Everyone’s eyesight is bound to slip a little bit as they age. Still, there’s so much good you can do for your eyes to reduce or prevent vision problems. When it comes to seeing your grandchildren’s faces clearly, rereading your favorite book, or driving yourself down memory lane (maybe literally), you don’t want to leave your vision to luck alone.
Here are the six common age-related vision and eye problems:
Age-Related Eye Problem 1: Presbyopia
Starting in your 40’s, the lenses in your eyes may begin to become less flexible and lose their ability to change shape and focus light precisely. As a result, it becomes increasingly difficult for your eyes to focus on close-up objects, like small print in books and on medicine bottles. Even if you do experience presbyopia at some point in your life, the good news is, it is easily corrected with reading glasses or minor surgery.
Age-Related Eye Problem 2: Age-related macular degeneration
AMD, as it’s known by its acronym, is one of the most common causes of vision loss in individuals above the age of 50 (although most cases occur after 60). It results from gradual damage to the macula, the central region of the retina responsible for maintaining the center of your field of vision. Eventually, this leads to a dimming of your central vision or even causes blind spots, making some of the most common daily activities, like driving, a challenge.
Age-Related Eye Problem 3: Cataracts
Your eyes contain lenses that focus light onto the retinas at the back of the eyes and, as many people age, these lenses tend to become cloudy, decreasing your ability to see clearly. Although chances of developing cataracts increases after the age of 60, most people don’t encounter any severe vision loss until well into their 70’s or even 80’s.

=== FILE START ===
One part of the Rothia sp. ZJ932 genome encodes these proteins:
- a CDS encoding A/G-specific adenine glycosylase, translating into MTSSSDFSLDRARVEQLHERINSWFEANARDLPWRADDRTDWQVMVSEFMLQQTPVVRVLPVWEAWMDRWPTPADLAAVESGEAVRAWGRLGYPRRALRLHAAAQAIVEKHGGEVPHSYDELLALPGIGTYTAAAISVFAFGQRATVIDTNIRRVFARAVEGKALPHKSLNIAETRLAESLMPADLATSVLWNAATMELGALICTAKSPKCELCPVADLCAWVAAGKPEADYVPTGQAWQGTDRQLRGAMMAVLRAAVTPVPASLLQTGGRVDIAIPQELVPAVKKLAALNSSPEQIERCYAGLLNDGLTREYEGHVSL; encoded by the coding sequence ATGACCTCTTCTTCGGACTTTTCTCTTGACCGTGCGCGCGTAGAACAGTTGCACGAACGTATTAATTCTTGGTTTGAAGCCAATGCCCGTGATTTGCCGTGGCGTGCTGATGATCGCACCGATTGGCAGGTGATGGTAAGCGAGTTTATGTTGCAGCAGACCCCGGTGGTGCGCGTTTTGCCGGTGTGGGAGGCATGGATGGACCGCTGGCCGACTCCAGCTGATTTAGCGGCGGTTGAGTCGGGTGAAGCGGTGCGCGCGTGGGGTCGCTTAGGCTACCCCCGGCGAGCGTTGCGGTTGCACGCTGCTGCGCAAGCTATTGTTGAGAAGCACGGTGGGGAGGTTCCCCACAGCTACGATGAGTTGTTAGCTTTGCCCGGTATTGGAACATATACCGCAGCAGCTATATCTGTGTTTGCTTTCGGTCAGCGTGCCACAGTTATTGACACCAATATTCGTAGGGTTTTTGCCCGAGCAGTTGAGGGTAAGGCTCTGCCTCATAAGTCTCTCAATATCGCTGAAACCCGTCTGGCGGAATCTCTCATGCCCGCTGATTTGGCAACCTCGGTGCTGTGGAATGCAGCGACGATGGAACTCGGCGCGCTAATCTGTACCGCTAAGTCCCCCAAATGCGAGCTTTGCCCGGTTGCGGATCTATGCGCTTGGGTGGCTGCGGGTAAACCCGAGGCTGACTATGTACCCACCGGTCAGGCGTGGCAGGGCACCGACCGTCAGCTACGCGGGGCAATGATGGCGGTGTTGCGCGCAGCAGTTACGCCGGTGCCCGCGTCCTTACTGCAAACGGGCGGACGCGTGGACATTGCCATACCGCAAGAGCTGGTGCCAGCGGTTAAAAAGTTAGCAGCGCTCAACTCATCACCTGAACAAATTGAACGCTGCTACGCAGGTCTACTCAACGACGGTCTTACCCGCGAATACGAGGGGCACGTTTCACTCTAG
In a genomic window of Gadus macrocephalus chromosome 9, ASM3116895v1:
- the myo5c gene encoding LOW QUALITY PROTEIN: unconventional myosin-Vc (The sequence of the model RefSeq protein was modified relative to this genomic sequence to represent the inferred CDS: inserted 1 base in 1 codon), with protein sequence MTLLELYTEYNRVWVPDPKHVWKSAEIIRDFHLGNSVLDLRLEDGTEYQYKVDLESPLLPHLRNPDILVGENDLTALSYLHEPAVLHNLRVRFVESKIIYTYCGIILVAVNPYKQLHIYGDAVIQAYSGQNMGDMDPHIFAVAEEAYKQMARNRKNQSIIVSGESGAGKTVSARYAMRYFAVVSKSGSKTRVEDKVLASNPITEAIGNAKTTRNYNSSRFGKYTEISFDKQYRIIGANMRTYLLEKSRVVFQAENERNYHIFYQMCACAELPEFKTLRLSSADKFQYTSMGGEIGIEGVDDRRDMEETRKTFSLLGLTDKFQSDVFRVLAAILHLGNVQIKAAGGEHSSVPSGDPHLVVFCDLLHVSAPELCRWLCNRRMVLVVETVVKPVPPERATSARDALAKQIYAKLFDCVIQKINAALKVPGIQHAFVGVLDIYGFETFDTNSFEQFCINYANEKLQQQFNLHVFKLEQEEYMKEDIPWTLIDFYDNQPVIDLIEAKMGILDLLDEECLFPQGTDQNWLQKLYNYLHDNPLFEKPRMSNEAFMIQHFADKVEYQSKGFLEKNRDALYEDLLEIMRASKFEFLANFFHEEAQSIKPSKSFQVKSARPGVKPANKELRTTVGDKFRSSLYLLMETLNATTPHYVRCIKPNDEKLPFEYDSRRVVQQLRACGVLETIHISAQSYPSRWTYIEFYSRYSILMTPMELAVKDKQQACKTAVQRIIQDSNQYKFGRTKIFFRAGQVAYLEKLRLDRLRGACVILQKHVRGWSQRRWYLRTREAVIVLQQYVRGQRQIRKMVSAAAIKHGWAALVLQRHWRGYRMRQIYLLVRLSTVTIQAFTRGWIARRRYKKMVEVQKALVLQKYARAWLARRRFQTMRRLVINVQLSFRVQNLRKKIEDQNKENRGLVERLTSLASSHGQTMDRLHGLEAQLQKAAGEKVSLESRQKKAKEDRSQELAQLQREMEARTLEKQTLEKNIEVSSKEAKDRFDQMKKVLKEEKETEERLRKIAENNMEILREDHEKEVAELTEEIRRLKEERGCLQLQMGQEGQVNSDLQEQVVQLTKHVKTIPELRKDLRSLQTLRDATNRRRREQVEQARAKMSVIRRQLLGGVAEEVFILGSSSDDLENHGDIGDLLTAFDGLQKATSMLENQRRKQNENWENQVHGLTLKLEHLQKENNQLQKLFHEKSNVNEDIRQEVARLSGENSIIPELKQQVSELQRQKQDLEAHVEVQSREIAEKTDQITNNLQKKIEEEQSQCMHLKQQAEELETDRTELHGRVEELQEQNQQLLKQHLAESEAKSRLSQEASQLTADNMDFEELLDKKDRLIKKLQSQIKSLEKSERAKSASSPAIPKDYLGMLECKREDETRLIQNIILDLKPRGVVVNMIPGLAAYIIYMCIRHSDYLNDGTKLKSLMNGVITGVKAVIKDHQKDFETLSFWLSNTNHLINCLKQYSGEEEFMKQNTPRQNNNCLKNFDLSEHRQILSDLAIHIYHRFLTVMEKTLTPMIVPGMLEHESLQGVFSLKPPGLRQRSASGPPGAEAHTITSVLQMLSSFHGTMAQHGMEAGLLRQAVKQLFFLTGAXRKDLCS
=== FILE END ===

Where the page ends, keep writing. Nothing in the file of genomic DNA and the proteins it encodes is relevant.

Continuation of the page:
Age-Related Eye Problem 4: Glaucoma
Oftentimes known as the “silent thief of sight,” glaucoma is a little more difficult to detect because there are no symptoms in its early stages. It can be caused by increased pressure within the eye due but can also occur in people with normal levels of pressure. If left untreated, glaucoma can lead to nerve damage, peripheral vision loss, and even blindness.
Age-Related Eye Problem 5: Diabetic retinopathy
When you have diabetes, inflammation and poor blood flow resulting from the disease can cause some of the blood vessels in the back of your eyes to swell and leak fluid. Sometimes, new blood vessels are formed to compensate for the damaged vessels. This network of damaged and extra blood vessels begins to affect vision over time, eventually leading to blindness if left untreated.
Although diabetic retinopathy is not 100% preventable for those living with diabetes, it’s possible to slow down its progression by healthy management of your diabetes, combined with treatment from an optometrist.
Age-Related Eye Problem 6: Dry eye
Your eyes are constantly producing tears to lubricate and protect themselves from debris and the elements. Tear production might decrease for a number of different factors regardless of your age, but it becomes even more common as we get older. As a result, your eyes might begin to burn or become more frequently irritated. Not to worry though, there are endless over-the-counter eye drops available and new technology to help manage and treat dry eye. If it remains a problem, talk to your eye doctor about more permanent solutions.
A good eye care routine includes an annual eye exam to help improve the chances of early detection and proper treatment for some of these eye problems. Starting at the age of 60 (40 if you’re African American), this becomes even more important, because you’re more likely to start experiencing vision problems.